HOMEBREW Digest #5140 Sun 04 February 2007

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  dextrins/mouthfeel/body (Aaron Martin Linder)
  competition announcement - 2007 South Shore Brewoff (RI_homebrewer)
  Beer line question... (Michael Eyre)
  Re: Cider yeast ("Gary Smith")
  Malt Color Assignments (Fred L Johnson)
  Beer judge update (Ed Westemeier)

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---------------------------------------------------------------------- Date: Wed, 31 Jan 2007 11:35:31 -0500 (EST) From: Aaron Martin Linder <lindera at umich.edu> Subject: dextrins/mouthfeel/body I recently came upon this website: http://www.draymans.com/articles/arts/14.html It is a page from a microbrewery in australia describing a mashing method that is simplified and fast. Anyway, I am mostly curious about the statement "The Kurz/Hoch method of mashing were recently advocated when both studies at Weihenstephan State University and reports by Michael J. Lewis and Tom W. Young (Brewing, Second edition, p.244) confirmed the following: wort dextrins have no flavour of their own and are not viscous enough in solution to account for the perceived (sensory) viscosity or body of beer. Something else (the subject of current research) contributes to the perception of body in beer, not dextrins. It is thus assumed that traditional complex mashing regimes which were done to promote dextrin formation in order to promote body are redundant..." I have been told that if one dissolves dextrins in water and tastes the solution it has little flavor, perhaps a very subtle effect in a beer at best. However, is it really true that dextrins have no effect on mouthfeel/body? Are body and mouthfeel the same thing in terms of drinking a beer? Are they really measures of viscosity? It would be interesting to have a method for analysis of mouthfeel, such as viscosity, and test two beers mashed at different temps to see if they are different. If the quote above is more or less true, then it might be something else that is contributing to "body/mouthfeel" that is generated at higher mash temps, so mash regimes still would be valid, just for a different reason. has anyone experimented with residual terminal extract based upon mash temperature variation exclusively? is there a way to measure the "mouthfeel" or is it just obvious in drinking the beer? Aaron Linder Ann Arbor, MI Return to table of contents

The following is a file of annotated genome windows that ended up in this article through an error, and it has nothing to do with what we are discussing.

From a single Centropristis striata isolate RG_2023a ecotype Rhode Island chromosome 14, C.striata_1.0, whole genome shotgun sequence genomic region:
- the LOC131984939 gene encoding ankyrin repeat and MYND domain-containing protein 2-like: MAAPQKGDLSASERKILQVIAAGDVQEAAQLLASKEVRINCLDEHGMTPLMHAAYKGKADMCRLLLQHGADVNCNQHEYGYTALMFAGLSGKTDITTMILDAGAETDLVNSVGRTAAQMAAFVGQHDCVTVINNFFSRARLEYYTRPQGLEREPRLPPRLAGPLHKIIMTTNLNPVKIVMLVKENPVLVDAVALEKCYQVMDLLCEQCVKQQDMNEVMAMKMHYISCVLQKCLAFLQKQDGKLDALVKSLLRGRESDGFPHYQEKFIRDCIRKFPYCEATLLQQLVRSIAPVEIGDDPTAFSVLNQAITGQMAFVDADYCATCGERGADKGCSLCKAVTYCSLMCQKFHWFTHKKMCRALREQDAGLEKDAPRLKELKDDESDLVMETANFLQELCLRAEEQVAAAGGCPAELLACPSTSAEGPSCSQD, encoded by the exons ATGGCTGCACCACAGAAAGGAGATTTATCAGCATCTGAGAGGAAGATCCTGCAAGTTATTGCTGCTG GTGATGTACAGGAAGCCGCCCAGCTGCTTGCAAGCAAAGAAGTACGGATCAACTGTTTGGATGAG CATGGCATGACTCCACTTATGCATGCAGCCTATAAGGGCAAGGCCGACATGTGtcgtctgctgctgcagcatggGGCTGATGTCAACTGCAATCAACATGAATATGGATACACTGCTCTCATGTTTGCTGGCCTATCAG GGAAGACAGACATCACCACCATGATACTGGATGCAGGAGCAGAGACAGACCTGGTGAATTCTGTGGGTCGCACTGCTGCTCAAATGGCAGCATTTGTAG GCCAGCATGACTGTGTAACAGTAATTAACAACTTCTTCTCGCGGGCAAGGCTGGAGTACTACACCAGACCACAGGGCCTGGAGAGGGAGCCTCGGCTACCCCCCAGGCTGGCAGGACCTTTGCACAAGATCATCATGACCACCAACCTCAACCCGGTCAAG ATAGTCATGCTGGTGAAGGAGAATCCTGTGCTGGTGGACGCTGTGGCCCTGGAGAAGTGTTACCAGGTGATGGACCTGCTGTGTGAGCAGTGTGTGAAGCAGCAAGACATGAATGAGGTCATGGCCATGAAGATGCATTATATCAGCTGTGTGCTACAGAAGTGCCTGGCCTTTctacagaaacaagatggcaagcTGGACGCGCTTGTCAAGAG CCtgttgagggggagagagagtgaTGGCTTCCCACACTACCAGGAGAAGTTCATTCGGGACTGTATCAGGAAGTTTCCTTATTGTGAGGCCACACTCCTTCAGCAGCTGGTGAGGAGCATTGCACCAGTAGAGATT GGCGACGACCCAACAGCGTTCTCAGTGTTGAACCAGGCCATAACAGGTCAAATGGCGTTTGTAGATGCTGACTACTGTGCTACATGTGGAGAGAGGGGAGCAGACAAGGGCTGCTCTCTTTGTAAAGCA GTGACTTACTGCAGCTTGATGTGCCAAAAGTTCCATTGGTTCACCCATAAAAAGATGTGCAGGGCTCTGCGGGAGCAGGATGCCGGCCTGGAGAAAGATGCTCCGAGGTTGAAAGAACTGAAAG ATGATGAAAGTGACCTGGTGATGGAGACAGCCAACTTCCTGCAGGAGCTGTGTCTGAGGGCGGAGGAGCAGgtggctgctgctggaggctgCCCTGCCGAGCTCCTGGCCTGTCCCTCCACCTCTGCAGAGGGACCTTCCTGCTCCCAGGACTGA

Date: Wed, 31 Jan 2007 18:25:21 -0800 (PST) From: RI_homebrewer <ri_homebrewer at yahoo.com> Subject: competition announcement - 2007 South Shore Brewoff Hi All, The South Shore Brew Club is pleased to announce the 12th annual South Shore Brewoff to be held on Saturday, April 14th, 2007 in Mansfield, MA. All entry forms, judging forms, etc can be found on the club website at: www.southshorebrewclub.org Entries will be accepted in all BJCP beer, mead, and cider categories. The entry deadline is Friday, March 30th, 2007. Jeff McNally Tiverton, RI (652.2 miles, 90.0 deg) A.R. South Shore Brew Club Return to table of contents